Apple has released a new Android app called Tracker Detect, designed to help people who don't own iPhones or iPads to identify unexpected AirTags and other Find My network-equipped sensors that may be nearby.
The new app, which Apple released on the Google Play store Monday, is intended to help people look for item trackers compatible with Apple's Find My network. "If you think someone is using AirTag or another device to track your location," the app says, "you can scan to try to find it."
Apple's Tracker Detect app for Android marks another effort to bolster Find My network device privacy, and comes about half a year after its AirTags went on sale for $29 apiece, or $99 for a four-pack. Apple imagined the devices as an easy way to find lost keys, book bags and other objects using Apple's Find My network technology. Apple also touted the device's security, with frequently changing unique identifying codes for each AirTag, to deter hacking and unintended tracking. The devices also use encrypted communication.
If the Tracker Detector app finds an unexpected AirTag that's away from its owner, for example, it will be marked in the app as "Unknown AirTag." The Android app can then play a sound within 10 minutes of identifying the tracker. It may take up to 15 minutes after a tracker is separated from its owner before it shows up in the app, Apple said.
If the tracker identified is an AirTag, Apple will offer instructions within the app to remove its battery. Apple also warns within the app that if the person feels their safety is at risk because of the item tracker, they should contact law enforcement.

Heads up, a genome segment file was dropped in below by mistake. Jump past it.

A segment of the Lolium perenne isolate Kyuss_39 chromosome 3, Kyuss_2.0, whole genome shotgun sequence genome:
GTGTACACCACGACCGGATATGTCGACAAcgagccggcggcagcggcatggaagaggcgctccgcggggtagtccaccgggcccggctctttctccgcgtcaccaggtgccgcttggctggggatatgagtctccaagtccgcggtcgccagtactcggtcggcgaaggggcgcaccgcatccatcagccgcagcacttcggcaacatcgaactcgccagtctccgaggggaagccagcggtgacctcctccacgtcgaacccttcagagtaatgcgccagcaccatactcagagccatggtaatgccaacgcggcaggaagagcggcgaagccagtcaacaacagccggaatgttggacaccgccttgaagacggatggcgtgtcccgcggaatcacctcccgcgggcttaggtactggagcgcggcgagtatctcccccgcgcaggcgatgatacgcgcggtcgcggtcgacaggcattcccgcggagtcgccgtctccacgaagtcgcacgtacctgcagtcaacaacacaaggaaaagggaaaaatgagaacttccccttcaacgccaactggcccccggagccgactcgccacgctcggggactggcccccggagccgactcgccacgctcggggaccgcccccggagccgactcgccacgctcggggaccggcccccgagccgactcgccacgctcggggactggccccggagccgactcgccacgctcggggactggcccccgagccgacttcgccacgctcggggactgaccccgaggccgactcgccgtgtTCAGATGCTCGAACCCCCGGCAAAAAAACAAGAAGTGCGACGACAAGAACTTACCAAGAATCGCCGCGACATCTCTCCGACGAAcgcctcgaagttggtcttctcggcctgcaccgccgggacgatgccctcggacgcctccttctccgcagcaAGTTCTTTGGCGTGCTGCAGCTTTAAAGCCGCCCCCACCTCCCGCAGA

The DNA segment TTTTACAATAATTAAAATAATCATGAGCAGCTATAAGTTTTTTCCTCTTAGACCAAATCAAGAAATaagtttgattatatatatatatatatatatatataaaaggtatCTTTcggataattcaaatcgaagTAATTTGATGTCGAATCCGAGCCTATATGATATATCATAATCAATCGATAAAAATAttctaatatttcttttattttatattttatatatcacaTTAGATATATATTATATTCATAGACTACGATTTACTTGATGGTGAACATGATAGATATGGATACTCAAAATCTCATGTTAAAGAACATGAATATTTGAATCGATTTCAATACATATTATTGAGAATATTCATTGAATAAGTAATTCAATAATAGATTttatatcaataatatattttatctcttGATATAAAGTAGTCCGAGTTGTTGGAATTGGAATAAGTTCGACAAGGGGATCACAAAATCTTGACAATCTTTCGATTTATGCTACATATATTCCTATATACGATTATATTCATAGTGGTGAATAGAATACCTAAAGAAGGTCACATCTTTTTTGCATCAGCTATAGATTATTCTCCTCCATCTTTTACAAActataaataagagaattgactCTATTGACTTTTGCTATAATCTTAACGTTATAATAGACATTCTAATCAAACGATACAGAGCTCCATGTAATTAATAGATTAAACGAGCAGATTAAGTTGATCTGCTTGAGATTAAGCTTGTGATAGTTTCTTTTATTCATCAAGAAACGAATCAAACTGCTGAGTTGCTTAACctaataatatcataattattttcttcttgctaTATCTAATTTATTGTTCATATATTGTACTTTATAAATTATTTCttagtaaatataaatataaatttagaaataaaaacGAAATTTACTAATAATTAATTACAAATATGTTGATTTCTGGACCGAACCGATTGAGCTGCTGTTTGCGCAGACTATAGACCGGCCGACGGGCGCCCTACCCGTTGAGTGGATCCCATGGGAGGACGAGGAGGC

"AirTag provides industry leading privacy and security features and today we are extending new capabilities to Android devices," an Apple spokesperson said in a statement. "Tracker Detect gives Android users the ability to scan for an AirTag or supported Find My enabled item trackers that might be traveling with them without their knowledge. We are raising the bar on privacy for our users and the industry, and hope others will follow."
Privacy advocates warned earlier this year that Apple AirTags could be used as a way to track and stalk people. Critics noted that because Apple's Find My network has more than 1 billion active iPhones and other devices that quietly share the location of any AirTags or other Find My devices nearby, it likely has greater reach than any other device tracking service. They also noted that Apple built proactive warnings about nearby AirTags into its iPhones, but that it didn't offer support for other phones at the time.
Apple in Junemeant to deter abuse by adjusting the amount of time before an AirTag alerts a nonowner to its presence, shortening it to between 8 and 24 hours, from its initially designed three days.
The Tracker Detect app, which Apple first discussed in June, requires users to actively scan for a device before it'll be identified. Apple doesn't require users have an Apple account in order to use the detecting app.
If the AirTag is in "," anyone with an NFC-capable device can tap it and receive instructions for how to return it to its owner. Apple said all communication is encrypted so that no one, including Apple, knows the location or identity of people or their devices.